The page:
English

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body English

An often involuntary or unconscious movement of the body to try and manipulate or influence the course of an object that is already in motion. I always find bowlers' body English humorous, as they contort their bodies to try to will the ball toward the pins.
See also: body, English

full English

Short for "full English breakfast," a traditional breakfast meal in England typically consisting of fried eggs, tomato, mushrooms, bacon, sausage, and fried bread or hash browns. Primarily heard in UK. After a long night out at the pubs, there's nothing like a full English the next morning to get you back into shape.
See also: English, full

in plain English

In clear, straightforward, and uncomplicated English. Chronic atherosclerosis in the coronary arteries has stopped oxygen-rich blood from reaching the heart, leading to a myocardial infarction. In plain English, you've suffered a heart attack. I wish these software agreements would be written in plain English, rather than this legalese gobbledygook.
See also: English, plain

in simple English

In clear, straightforward, and uncomplicated English terminology. Chronic atherosclerosis in the coronary arteries has stopped oxygen-rich blood from reaching the heart, leading to a myocardial infarction. In simple English, you've suffered a heart attack. I wish these software agreements would be written in simple English, rather than this legalese gobbledygook.
See also: English, simple

BBC English

Formal, proper English, as would be spoken on the BBC (the British Broadcasting Corporation). Just so you know, the professor talks in that BBC English, so you might have a hard time understanding him. And he might not get your slang either.
See also: English

simple English

Clear, straightforward, and uncomplicated English terminology. Chronic atherosclerosis in the coronary arteries has stopped oxygen-rich blood from reaching the heart, leading to a myocardial infarction. In simple English, you've suffered a heart attack. I wish these software agreements would be written in simple English, rather than this legalese gobbledygook.
See also: English, simple

the King's English

The standard form of English, as spoken by educated people in England. We're friends now, so quit being so formal and speaking the King's English. As a professor, you really should speak the King's English.
See also: English

*in plain language

 and *in plain English
Fig. in simple, clear, and straightforward language. (*Typically: be ~; put something [into] ~; say something ~; write something ~.) That's too confusing. Please say it again in plain English. Tell me again in plain language.
See also: language, plain

(The) Queen's English

"Official" British English. He can't even speak The Queen's English! Despicable!
See also: English

body English

Movements of the body that express a person's feelings, as in His body English tells us just how tired he is. This expression originated about 1900 in such sports as bowling and ice hockey, where a player tries to influence the path of a ball or puck by moving his body in a particular direction. (It was based on the earlier use of English to mean "spin imparted to a ball.")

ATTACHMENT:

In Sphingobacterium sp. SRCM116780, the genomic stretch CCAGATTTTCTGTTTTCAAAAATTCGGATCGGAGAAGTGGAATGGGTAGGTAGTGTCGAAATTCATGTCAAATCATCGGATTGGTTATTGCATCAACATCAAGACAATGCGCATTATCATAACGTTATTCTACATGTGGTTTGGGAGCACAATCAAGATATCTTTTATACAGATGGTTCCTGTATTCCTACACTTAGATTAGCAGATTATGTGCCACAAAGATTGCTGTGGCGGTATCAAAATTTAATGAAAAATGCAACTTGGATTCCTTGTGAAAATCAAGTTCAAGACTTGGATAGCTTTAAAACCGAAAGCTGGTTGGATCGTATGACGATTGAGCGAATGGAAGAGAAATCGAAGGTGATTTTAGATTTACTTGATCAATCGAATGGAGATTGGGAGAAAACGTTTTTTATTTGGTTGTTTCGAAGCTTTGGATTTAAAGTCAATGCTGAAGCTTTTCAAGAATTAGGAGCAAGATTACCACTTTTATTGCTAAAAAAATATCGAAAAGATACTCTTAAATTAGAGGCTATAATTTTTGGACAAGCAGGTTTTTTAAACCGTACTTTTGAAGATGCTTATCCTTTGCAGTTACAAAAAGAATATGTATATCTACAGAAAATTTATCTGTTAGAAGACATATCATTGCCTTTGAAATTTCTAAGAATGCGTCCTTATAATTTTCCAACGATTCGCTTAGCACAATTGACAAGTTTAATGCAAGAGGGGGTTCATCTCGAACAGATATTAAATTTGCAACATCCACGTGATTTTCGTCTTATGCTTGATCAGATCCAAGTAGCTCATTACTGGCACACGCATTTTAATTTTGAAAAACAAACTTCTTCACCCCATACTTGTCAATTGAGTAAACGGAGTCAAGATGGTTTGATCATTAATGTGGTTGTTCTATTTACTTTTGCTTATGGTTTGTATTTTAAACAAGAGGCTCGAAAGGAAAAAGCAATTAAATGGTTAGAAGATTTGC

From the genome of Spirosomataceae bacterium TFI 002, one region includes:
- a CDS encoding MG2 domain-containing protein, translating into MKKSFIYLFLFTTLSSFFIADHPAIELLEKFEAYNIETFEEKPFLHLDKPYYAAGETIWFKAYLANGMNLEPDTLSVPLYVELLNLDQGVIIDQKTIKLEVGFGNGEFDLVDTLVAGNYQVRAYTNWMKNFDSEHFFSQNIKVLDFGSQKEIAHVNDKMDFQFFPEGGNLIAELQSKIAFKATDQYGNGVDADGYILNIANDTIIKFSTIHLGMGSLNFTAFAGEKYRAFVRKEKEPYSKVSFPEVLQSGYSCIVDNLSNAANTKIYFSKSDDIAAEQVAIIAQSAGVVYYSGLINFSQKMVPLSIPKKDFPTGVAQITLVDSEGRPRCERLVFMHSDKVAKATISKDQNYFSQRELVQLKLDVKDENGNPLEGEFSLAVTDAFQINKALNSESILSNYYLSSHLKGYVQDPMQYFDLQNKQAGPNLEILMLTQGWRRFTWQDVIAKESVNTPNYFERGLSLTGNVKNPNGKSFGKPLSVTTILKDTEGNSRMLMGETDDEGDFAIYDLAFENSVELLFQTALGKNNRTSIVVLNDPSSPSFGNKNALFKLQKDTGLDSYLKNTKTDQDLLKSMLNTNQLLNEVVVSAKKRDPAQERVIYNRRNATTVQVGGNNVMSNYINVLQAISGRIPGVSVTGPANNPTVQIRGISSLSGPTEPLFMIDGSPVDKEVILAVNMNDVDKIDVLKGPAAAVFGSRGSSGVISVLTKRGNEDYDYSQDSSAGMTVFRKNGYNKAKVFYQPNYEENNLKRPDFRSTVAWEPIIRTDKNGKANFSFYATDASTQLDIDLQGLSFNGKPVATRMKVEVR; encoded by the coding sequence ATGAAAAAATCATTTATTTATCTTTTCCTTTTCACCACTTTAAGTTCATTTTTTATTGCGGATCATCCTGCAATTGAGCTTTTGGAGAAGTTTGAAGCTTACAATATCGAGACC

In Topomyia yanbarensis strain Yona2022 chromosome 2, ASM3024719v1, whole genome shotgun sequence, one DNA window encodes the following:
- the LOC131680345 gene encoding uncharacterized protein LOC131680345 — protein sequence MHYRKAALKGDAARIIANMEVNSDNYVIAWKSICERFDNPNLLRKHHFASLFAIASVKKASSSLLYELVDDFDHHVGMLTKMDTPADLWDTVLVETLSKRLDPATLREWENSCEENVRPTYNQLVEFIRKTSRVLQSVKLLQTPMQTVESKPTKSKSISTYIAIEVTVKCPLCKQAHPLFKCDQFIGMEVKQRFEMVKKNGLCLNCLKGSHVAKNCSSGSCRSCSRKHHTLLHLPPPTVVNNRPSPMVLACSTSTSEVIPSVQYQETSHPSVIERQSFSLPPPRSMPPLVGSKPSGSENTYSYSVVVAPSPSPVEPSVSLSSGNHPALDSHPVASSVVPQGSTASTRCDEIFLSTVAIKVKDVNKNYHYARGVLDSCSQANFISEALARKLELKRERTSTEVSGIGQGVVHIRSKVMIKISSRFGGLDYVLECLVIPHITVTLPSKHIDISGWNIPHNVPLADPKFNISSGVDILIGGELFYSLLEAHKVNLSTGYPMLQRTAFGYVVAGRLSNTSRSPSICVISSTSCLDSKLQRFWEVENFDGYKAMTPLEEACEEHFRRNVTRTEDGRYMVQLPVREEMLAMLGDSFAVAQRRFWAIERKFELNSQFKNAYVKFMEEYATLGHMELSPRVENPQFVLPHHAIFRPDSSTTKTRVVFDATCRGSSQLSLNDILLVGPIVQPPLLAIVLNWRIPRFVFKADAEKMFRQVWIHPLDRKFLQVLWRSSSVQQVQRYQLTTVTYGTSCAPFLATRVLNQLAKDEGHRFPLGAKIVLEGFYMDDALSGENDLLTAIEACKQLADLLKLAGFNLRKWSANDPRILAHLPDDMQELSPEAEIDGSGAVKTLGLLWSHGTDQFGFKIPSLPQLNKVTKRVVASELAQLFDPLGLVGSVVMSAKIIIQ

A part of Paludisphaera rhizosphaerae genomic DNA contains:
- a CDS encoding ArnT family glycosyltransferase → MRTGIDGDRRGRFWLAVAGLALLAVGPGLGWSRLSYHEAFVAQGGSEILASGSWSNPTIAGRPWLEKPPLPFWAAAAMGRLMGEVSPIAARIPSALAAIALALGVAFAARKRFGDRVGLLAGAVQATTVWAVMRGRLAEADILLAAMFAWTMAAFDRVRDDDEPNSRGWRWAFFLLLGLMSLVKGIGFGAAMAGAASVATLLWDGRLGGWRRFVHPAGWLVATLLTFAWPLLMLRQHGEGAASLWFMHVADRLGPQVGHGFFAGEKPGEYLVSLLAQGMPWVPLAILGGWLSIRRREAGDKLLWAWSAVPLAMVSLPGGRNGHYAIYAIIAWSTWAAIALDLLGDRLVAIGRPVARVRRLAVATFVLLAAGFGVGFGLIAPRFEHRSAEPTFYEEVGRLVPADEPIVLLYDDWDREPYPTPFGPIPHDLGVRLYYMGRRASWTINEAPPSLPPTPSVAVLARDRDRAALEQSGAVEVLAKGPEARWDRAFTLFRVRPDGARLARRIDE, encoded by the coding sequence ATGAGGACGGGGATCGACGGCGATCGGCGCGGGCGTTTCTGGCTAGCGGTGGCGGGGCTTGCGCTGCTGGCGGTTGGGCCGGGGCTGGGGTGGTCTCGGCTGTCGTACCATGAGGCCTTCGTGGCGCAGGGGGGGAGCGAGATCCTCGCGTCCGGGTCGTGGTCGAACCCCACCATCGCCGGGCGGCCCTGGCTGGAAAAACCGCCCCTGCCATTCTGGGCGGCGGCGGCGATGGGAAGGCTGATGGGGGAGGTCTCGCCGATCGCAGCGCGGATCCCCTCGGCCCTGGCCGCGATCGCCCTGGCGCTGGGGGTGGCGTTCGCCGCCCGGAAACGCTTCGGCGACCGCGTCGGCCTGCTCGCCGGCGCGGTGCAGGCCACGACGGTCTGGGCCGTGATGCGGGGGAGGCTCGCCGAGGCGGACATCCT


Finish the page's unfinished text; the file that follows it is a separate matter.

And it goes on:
See also: body, English

in plain English

In clear, straightforward language, as in The doctor's diagnosis was too technical; please tell us what he meant in plain English. [c. 1500] Also see in so many words.
See also: English, plain

the ˌKing’s/ˌQueen’s ˈEnglish

(old-fashioned or humorous) (in Britain) correct standard English: I can’t understand a word you’re saying. Can’t you speak the Queen’s English?
See also: English

in plain ˈEnglish

simply and clearly expressed, without using technical language: I don’t understand these documents at all. Why can’t they write them in plain English?
See also: English, plain
References in periodicals archive ?
Importantly, however, this mustn't mean a superficial exercise in rebranding, nor must it necessarily entail imbibing pre-existing and sometimes questionable definitions of Englishness wholesale.
For some people in the North, London is at the root of the problem and a lot of contemporary ideas about Englishness take the capital as their opposite.
48), the second half of Joannou's book demands a radical rethinking of both Englishness and 'English literature' (p.
British, but it is widely understood that Englishness, and therefore by
Englishness appears to be a repetitive, ambiguous process for her, an "unfinished business" (129).
One would hardly guess from this discussion that in Shakespeare and Dekker, for example, the sense of Englishness, foreignness, and at some level their supposed fusion (or "confusion") were created in the service of stimulating emotion, giving pleasure, and expanding popular awareness.
Those researching the concept of the gentleman and its impact on Englishness do not confront a clearly defined object but a continuously evolving myth.
The former Bishop of Birmingham has declared that celebrating Englishness does not mean you are racist.
Cities of Affluence and Anger: A Literary Geography of Modern Englishness.
Empire and After: Englishness in Postcolonial Perspective.
The examination will be centered upon the subject of Englishness as demonstrated in the courses of English/American Literature taught in Taiwan.
No 1 single American Boy is a success, elsewhere her Englishness and transatlantic polish scores high.
Interrogating Englishness cannot preclude recourse to Continental traditions of thought and analysis simply because they are 'foreign' to the object of enquiry.
style tea shops, but will have a quintessential Englishness about them, making them highly unique.
There has been much recent talk of Britishness as opposed to Englishness or Scottishness, not least because of the tercetenary of the Treaty of Union--a Treaty which created a new country and parliament.